Scottish GP leader demands funding commitment for 2018 contract overhaul

Scottish GPC chair Dr Alan McDevitt has called on Scotland's government to 'put words into action' and commit to higher GP funding ahead of plans to launch a far-reaching new contract next year.

GPC Scotland chair Dr Alan McDevitt
GPC Scotland chair Dr Alan McDevitt

Dr McDevitt was expected to tell the 2017 Scottish LMCs conference on Friday that an agreement was ‘in sight’ on how much additional funding will be available to directly support general practice, and urged Scottish health secretary Shona Robison to give this the green light.

GPs are close to the funding deal ahead of plans to launch Scotland's first breakaway contract in April 2018, which aims to push general practice towards new models of working within a more multidisciplinary team approach.

Dr McDevitt is expected to say that these plans - already delayed from an April 2017 launch - could not go ahead 'without dependable new resources to make the change'.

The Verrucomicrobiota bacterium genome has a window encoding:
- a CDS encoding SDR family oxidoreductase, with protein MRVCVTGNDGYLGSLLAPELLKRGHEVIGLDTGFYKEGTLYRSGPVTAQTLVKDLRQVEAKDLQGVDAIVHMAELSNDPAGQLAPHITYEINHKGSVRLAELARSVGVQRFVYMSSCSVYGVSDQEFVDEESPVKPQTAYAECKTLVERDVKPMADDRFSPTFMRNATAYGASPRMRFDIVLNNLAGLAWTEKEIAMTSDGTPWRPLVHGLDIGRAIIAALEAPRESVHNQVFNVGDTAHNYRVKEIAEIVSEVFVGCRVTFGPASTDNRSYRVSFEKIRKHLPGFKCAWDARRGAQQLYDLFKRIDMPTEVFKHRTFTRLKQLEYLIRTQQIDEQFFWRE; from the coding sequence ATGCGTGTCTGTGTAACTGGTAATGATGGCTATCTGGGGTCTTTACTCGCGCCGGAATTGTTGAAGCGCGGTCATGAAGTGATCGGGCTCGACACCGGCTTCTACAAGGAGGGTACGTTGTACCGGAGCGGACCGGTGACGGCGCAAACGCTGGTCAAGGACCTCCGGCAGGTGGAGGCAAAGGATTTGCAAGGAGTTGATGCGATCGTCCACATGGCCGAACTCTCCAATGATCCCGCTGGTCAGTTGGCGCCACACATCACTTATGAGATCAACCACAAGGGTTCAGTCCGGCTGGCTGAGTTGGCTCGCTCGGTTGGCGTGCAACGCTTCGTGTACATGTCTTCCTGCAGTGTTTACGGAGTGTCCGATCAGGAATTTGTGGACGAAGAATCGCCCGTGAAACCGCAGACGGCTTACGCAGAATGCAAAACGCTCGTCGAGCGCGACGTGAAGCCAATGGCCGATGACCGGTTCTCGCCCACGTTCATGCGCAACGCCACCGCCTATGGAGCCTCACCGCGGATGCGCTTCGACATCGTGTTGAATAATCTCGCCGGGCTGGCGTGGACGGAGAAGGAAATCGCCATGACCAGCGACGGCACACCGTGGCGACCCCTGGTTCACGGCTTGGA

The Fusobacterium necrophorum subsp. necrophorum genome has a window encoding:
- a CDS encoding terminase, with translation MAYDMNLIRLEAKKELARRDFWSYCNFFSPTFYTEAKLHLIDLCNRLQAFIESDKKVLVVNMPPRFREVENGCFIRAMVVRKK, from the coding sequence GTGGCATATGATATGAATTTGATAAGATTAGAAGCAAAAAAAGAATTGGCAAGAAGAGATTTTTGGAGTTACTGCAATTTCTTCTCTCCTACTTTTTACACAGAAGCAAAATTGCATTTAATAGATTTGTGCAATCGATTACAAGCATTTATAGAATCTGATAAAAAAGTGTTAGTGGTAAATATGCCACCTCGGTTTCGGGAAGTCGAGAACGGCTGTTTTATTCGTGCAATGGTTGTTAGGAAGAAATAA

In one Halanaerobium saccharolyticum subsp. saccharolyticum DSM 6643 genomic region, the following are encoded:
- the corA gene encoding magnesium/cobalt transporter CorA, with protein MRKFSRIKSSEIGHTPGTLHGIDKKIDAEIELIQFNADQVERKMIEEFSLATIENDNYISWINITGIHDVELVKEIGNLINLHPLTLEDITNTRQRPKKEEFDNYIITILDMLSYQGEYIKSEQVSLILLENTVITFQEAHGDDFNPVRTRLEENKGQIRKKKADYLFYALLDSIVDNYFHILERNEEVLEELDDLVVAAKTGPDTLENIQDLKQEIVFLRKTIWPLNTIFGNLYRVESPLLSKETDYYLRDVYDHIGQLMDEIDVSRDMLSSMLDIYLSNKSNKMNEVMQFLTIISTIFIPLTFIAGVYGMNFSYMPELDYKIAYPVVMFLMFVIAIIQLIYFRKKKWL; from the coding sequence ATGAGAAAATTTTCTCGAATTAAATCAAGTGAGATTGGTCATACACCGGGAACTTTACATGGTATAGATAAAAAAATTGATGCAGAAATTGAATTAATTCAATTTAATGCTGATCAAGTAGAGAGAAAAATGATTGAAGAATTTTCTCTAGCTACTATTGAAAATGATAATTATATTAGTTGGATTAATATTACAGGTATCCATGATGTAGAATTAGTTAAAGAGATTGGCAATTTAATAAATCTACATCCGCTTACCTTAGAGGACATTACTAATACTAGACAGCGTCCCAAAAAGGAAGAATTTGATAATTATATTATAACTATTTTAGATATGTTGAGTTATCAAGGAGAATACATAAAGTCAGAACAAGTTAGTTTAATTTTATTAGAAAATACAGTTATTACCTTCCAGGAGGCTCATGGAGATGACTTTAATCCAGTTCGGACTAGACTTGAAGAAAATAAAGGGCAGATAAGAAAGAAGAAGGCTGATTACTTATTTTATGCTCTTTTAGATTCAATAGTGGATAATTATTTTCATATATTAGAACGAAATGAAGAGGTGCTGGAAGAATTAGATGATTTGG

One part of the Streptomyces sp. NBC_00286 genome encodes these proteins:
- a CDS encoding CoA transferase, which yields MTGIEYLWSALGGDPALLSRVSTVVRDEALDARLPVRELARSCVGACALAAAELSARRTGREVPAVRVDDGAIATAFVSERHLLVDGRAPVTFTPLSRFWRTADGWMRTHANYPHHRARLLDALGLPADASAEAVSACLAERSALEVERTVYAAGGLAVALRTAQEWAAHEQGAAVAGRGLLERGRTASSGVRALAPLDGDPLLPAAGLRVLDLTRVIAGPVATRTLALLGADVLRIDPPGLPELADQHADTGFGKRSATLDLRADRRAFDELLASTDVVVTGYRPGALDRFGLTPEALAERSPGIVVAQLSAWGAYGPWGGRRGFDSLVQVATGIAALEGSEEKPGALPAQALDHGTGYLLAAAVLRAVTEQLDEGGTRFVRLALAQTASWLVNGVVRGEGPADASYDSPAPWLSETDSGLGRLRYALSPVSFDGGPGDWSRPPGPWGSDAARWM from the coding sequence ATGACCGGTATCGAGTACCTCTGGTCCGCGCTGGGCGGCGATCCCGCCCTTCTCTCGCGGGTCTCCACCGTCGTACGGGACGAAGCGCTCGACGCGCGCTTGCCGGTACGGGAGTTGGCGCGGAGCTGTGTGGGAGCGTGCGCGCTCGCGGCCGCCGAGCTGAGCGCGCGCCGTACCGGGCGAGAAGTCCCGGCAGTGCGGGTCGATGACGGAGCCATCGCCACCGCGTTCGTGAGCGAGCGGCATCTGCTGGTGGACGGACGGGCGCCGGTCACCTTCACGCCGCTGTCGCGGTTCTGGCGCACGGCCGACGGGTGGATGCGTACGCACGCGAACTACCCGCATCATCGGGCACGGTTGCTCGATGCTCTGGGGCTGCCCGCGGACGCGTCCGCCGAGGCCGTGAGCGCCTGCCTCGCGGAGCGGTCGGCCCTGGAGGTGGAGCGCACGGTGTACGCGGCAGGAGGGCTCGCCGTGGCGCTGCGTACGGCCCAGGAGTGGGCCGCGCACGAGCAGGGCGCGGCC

The GPC leader will tell Scottish LMCs at the conference in Clydebank: ‘Working in partnership to achieve shared goals has been an approach that I have strongly favoured during my time as chair of the Scottish GPC and I am delighted that the Scottish government has adopted our vision for the future of general practice and has a shared commitment to realising that vision.

GP workload

‘Despite our work so far, we are still dealing with the same pressures - rising workloads, recruitment and retention problems, a workforce pushed to the limits.

‘I share your frustration at the pace of progress that we have made to date. But, as I said last year, we cannot go into a new contract without dependable new resources to make the change.

‘And so this year, my message to the Scottish government is that it is time to put words into action. We have to take bold action now to make our vision a reality.

‘We can’t keep waiting, we can’t keep highlighting the seriousness of the pressures facing practices, and we can’t keep watching as colleagues hand back responsibility for their practice because they are unable to maintain the standard of care they want to provide.

‘We must travel further and faster towards reinvigorating general practice.’

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